A daily bulletin of news & opinion

21 September 2009

Next Sunday, Germany will decide whether to re-elect its first female head of government. Until recently, however, the campaign has not just been lacklustre, it’s been non-existent. Chancellor Angela Merkel believes that her supporters are turned off by conflict, especially if it is a woman who is seen to be acting aggressively.

Foreign minister and vice chancellor Frank-Walter Steinmeier, the candidate for the rival Social Democrats, has also seemed uneasy about going into attack mode (Steinmeier is a splendid diplomat but has no experience of populist agitation). The German media watched Steinmeier’s attempts to win over the hearts of big crowds in market squares and at beer fests and, like German judges on a political equivalent of Britain’s Got Talent, they concluded that he just didn’t have what was needed to be chancellor.

And the public? Despite the alarming state of the economy, they just seemed to be enjoying the Indian summer. That was until 4 September, when US pilots attacked two hijacked fuel trucks in Afghanistan on the request, it turned out, of a German colonel who believed the vehicles, taken by the Taliban, were on their way to blast a nearby German camp. The pre-emptive bombing killed and wounded more than 100 people, half of them civilians who were apparently trying to steal fuel from the trucks.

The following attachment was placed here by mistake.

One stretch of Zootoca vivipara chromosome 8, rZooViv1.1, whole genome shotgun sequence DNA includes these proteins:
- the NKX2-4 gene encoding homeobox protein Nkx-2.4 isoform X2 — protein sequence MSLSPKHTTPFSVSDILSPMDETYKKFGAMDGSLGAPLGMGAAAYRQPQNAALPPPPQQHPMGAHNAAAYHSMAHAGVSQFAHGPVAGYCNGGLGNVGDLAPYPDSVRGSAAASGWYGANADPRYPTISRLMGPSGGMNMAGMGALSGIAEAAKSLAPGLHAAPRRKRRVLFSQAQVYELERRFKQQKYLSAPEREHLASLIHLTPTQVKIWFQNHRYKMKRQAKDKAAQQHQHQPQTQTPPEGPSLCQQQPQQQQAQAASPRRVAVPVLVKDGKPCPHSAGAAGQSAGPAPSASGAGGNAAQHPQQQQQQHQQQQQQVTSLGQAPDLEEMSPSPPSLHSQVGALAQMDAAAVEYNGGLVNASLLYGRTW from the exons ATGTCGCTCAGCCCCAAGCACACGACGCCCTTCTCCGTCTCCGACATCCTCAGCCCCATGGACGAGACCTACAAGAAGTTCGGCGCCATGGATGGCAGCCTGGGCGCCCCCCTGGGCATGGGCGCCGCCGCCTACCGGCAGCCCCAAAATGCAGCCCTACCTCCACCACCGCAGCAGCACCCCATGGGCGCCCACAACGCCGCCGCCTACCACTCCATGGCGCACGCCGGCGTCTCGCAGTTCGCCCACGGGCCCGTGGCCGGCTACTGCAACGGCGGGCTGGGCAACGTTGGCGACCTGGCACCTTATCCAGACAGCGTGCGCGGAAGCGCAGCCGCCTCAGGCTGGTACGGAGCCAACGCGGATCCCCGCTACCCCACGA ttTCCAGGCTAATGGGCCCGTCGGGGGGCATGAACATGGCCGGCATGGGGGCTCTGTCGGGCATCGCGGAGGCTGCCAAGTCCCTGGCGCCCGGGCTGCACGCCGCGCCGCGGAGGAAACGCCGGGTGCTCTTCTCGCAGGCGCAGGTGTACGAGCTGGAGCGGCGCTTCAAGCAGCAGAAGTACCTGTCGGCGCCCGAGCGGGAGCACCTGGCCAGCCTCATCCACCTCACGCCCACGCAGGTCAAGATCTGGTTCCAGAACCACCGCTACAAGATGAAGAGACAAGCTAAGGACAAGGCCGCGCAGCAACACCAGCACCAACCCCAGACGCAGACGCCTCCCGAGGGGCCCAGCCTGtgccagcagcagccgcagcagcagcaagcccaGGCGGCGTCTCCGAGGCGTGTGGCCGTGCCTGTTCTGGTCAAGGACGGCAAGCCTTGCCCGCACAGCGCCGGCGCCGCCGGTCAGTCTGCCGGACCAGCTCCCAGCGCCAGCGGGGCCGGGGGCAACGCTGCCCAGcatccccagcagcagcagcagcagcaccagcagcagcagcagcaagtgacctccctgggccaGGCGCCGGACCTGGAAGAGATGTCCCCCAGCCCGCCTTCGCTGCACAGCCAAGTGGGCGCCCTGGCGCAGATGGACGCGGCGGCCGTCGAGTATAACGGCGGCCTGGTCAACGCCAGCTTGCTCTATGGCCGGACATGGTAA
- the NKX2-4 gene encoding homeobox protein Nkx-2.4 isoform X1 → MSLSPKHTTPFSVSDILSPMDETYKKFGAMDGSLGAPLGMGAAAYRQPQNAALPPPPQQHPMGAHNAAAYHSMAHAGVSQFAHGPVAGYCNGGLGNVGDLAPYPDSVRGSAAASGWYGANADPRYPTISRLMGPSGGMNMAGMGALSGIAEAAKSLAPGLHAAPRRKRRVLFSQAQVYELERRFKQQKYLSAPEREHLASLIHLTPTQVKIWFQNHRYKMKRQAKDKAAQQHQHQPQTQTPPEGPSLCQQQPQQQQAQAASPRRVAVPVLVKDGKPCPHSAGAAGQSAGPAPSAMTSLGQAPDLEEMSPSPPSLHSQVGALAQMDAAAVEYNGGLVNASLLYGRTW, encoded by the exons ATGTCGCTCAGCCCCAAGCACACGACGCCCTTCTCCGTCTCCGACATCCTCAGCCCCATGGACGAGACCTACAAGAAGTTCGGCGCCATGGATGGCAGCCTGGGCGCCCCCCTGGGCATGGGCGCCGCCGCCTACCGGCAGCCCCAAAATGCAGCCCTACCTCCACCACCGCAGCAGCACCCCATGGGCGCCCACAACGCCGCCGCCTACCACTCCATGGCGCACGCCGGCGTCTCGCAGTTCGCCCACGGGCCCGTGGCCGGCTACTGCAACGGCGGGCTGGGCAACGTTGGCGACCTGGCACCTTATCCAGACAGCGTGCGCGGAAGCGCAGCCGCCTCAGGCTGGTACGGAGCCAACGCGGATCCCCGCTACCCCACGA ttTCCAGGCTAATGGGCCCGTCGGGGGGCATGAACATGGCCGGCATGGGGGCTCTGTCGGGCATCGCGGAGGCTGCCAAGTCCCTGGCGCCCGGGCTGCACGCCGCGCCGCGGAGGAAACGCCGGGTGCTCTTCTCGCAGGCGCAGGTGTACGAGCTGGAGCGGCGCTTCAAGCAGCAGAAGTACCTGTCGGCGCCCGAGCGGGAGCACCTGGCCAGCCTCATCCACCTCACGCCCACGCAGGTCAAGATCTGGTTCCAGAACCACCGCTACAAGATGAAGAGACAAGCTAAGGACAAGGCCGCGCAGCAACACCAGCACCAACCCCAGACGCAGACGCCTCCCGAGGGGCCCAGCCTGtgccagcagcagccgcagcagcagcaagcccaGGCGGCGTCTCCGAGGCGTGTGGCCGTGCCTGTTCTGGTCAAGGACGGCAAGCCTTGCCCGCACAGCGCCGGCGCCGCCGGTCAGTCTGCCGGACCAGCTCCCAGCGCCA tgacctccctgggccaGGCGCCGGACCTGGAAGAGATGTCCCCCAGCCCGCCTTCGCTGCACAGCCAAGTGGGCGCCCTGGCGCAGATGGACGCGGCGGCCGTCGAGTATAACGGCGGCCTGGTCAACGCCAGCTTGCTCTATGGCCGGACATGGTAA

So now in the final days of this sleepy campaign it is suddenly Germany’s new international role that has become the hot debate. And it’s about time too. The country’s military mission in Afghanistan is a war that just has not been explained to Germans, who are now seeing their soldiers coming home in coffins.

“How to get out of Afghanistan” is the title of Stern magazine this week. It’s a great piece of journalism and a devastating read. The bottom line: German soldiers are supporting a corrupt regime and, after so many strategic blunders by US diplomats and troops, the case for staying is lost.

Now Steinmeier, who ranks far behind Merkel in the polls, has swiftly published a programme to withdraw troops from Afghanistan and his approval ratings are edging higher. And Richard von Weizsäcker, the respected former president of Merkel’s Christian Democrats, has declared that Germany needs to set a timetable to put Afghans in charge of their security. Given the fact that after the Second World War, the last Allied forces only left German territory in 1994, that seems a little hopeful.


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